The promise of a quieter dental drill may have lured investors, but the pitch was ultimately a fraud, an Alberta Securities Commission (ASC) panel has ruled.

An ASC hearing panel issued a decision, which concluded that New Wave Innovations Ltd. (NWI), its founder, Allan Robert Magneson, and a numbered company he controlled defrauded investors ostensibly to finance the development of a quieter dental drill that Magneson invented, but he instead diverted much of investors’ money.

The panel found that, between 2011 and 2016, Magneson raised as much as $7 million from investors, “who understood their investment funds would be used to develop a new type of dental drill that uses air-bearing turbine technology and does not emit a high-pitched whine like a standard dental drill.”

Instead, it found that at least $5.8 million of the investors’ money went to Magneson and his family.

In its decision, the panel said, “Although Magneson may have considered his compensation and expenses part of the total cost of research and development of the drill, by his own admission he did not explain that to the investors.”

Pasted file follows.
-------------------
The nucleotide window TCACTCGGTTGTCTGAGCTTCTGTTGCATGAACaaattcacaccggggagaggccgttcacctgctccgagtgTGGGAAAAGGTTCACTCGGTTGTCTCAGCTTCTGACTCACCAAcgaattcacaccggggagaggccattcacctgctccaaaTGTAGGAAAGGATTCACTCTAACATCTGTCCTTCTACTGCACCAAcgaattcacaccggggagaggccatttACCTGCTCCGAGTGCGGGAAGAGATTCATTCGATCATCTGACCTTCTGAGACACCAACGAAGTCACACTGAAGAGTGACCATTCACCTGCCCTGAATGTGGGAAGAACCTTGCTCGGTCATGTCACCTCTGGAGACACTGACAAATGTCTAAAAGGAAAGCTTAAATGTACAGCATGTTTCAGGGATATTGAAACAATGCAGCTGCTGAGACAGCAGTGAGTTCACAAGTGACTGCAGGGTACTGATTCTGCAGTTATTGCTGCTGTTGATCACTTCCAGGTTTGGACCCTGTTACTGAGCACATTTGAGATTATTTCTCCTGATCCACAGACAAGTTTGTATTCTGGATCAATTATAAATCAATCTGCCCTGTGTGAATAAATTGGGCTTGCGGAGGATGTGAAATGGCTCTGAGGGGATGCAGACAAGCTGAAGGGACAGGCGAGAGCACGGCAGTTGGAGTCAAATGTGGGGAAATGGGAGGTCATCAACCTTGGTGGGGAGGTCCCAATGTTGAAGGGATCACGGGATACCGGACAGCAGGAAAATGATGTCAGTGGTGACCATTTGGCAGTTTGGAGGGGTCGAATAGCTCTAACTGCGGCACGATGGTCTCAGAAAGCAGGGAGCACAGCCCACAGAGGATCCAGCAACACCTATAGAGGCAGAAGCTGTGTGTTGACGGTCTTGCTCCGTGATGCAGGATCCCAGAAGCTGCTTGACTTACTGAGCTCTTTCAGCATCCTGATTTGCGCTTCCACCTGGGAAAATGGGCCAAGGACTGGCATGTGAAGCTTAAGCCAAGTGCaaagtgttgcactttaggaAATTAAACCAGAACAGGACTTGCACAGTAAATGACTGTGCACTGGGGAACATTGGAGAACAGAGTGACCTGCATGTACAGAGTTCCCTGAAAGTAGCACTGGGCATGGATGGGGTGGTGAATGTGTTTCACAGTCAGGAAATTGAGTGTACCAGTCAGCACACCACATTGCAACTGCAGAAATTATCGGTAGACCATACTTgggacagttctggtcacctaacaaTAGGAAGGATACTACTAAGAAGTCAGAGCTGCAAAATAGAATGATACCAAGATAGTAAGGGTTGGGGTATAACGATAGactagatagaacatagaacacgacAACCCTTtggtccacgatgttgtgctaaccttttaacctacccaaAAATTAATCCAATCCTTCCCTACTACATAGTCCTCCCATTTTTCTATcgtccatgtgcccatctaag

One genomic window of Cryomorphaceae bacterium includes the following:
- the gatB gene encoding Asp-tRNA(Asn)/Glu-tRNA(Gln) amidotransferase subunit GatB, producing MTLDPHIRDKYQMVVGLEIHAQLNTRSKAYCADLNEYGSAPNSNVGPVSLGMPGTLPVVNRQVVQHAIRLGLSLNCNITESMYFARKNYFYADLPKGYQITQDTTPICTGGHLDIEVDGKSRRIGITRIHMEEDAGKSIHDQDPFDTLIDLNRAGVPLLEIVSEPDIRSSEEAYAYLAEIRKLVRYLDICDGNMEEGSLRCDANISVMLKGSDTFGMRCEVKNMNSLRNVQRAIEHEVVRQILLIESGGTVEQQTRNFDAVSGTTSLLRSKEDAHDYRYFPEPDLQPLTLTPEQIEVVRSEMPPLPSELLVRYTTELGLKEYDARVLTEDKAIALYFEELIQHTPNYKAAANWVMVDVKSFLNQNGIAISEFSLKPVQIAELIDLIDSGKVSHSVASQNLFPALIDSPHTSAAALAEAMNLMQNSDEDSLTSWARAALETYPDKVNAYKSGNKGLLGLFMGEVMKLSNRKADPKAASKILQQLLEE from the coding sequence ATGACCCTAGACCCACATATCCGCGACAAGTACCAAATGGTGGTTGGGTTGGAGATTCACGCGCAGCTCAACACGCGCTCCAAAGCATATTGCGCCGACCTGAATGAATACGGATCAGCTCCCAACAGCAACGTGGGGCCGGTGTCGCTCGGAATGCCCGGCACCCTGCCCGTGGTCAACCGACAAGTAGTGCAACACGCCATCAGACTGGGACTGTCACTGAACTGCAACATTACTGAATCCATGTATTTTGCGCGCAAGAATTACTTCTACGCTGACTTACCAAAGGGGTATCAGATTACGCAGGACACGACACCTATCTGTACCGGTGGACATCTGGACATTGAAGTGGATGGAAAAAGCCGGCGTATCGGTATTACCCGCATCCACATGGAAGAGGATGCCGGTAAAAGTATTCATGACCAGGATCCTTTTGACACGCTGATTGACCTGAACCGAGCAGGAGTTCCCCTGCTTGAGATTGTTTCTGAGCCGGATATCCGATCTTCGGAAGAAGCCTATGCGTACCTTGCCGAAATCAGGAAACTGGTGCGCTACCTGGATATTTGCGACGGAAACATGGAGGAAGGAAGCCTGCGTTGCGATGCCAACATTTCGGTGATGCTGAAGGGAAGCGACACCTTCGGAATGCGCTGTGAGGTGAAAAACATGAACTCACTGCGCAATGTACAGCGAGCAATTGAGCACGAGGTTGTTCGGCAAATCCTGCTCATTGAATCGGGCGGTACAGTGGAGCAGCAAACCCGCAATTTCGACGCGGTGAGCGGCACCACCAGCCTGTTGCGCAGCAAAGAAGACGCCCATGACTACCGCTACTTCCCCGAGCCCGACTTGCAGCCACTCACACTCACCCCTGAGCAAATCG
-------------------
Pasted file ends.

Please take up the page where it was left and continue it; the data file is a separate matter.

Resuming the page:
Even if he was owed these funds by the company, that fact wasn’t disclosed to investors, the panel found.

“It may be that Magneson did not think there was anything wrong with raising funds on false pretences because he was entitled to the money and expected that the drill would be such a success that everyone would soon make their money back plus a return,” the panel said.

“However, his efforts to conceal his compensation, the repayment of purported debts, and whether he or NWI would receive the proceeds from the sale of his personal shares could also be interpreted as full consciousness of guilt,” it noted.

The ASC said that a management session to outline the process for a future sanctions hearing will be held on Aug. 25.